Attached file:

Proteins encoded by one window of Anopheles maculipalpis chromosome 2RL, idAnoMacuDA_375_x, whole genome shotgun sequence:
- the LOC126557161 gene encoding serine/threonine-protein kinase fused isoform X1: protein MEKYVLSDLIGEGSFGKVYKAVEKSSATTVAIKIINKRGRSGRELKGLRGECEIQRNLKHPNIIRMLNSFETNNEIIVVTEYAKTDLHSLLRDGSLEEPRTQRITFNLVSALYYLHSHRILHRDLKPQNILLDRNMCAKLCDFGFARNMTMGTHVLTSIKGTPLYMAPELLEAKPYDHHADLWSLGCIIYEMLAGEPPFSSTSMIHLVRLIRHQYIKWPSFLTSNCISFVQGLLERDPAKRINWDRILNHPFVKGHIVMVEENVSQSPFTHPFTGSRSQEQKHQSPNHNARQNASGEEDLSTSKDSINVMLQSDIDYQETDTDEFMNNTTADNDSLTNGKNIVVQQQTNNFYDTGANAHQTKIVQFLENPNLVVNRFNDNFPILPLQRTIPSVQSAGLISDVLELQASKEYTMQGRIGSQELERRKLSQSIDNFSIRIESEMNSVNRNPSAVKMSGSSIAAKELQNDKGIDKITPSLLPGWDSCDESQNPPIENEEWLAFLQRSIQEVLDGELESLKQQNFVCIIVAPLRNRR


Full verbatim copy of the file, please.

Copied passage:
Proteins encoded by one window of Anopheles maculipalpis chromosome 2RL, idAnoMacuDA_375_x, whole genome shotgun sequence:
- the LOC126557161 gene encoding serine/threonine-protein kinase fused isoform X1: protein MEKYVLSDLIGEGSFGKVYKAVEKSSATTVAIKIINKRGRSGRELKGLRGECEIQRNLKHPNIIRMLNSFETNNEIIVVTEYAKTDLHSLLRDGSLEEPRTQRITFNLVSALYYLHSHRILHRDLKPQNILLDRNMCAKLCDFGFARNMTMGTHVLTSIKGTPLYMAPELLEAKPYDHHADLWSLGCIIYEMLAGEPPFSSTSMIHLVRLIRHQYIKWPSFLTSNCISFVQGLLERDPAKRINWDRILNHPFVKGHIVMVEENVSQSPFTHPFTGSRSQEQKHQSPNHNARQNASGEEDLSTSKDSINVMLQSDIDYQETDTDEFMNNTTADNDSLTNGKNIVVQQQTNNFYDTGANAHQTKIVQFLENPNLVVNRFNDNFPILPLQRTIPSVQSAGLISDVLELQASKEYTMQGRIGSQELERRKLSQSIDNFSIRIESEMNSVNRNPSAVKMSGSSIAAKELQNDKGIDKITPSLLPGWDSCDESQNPPIENEEWLAFLQRSIQEVLDGELESLKQQNFVCIIVAPLRNRR